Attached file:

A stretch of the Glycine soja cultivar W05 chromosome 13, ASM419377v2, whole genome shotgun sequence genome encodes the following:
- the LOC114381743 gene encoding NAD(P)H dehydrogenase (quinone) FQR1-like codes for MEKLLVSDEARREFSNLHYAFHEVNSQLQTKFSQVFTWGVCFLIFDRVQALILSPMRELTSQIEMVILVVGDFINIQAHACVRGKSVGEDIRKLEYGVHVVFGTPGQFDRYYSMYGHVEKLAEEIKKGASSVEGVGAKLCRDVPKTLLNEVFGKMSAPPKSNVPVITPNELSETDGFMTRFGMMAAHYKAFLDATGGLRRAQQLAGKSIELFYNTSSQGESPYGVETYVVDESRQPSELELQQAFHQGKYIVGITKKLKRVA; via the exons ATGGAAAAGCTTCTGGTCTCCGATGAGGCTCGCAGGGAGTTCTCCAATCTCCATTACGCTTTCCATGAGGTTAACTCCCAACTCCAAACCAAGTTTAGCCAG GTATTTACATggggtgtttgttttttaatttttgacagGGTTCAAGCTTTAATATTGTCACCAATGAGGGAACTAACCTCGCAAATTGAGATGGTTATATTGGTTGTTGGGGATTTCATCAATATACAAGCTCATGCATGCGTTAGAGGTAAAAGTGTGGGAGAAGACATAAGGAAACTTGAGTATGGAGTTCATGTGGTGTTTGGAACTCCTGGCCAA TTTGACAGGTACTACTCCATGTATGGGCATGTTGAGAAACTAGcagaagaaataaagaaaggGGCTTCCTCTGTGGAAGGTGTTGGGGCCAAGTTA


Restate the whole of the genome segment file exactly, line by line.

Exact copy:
A stretch of the Glycine soja cultivar W05 chromosome 13, ASM419377v2, whole genome shotgun sequence genome encodes the following:
- the LOC114381743 gene encoding NAD(P)H dehydrogenase (quinone) FQR1-like codes for MEKLLVSDEARREFSNLHYAFHEVNSQLQTKFSQVFTWGVCFLIFDRVQALILSPMRELTSQIEMVILVVGDFINIQAHACVRGKSVGEDIRKLEYGVHVVFGTPGQFDRYYSMYGHVEKLAEEIKKGASSVEGVGAKLCRDVPKTLLNEVFGKMSAPPKSNVPVITPNELSETDGFMTRFGMMAAHYKAFLDATGGLRRAQQLAGKSIELFYNTSSQGESPYGVETYVVDESRQPSELELQQAFHQGKYIVGITKKLKRVA; via the exons ATGGAAAAGCTTCTGGTCTCCGATGAGGCTCGCAGGGAGTTCTCCAATCTCCATTACGCTTTCCATGAGGTTAACTCCCAACTCCAAACCAAGTTTAGCCAG GTATTTACATggggtgtttgttttttaatttttgacagGGTTCAAGCTTTAATATTGTCACCAATGAGGGAACTAACCTCGCAAATTGAGATGGTTATATTGGTTGTTGGGGATTTCATCAATATACAAGCTCATGCATGCGTTAGAGGTAAAAGTGTGGGAGAAGACATAAGGAAACTTGAGTATGGAGTTCATGTGGTGTTTGGAACTCCTGGCCAA TTTGACAGGTACTACTCCATGTATGGGCATGTTGAGAAACTAGcagaagaaataaagaaaggGGCTTCCTCTGTGGAAGGTGTTGGGGCCAAGTTA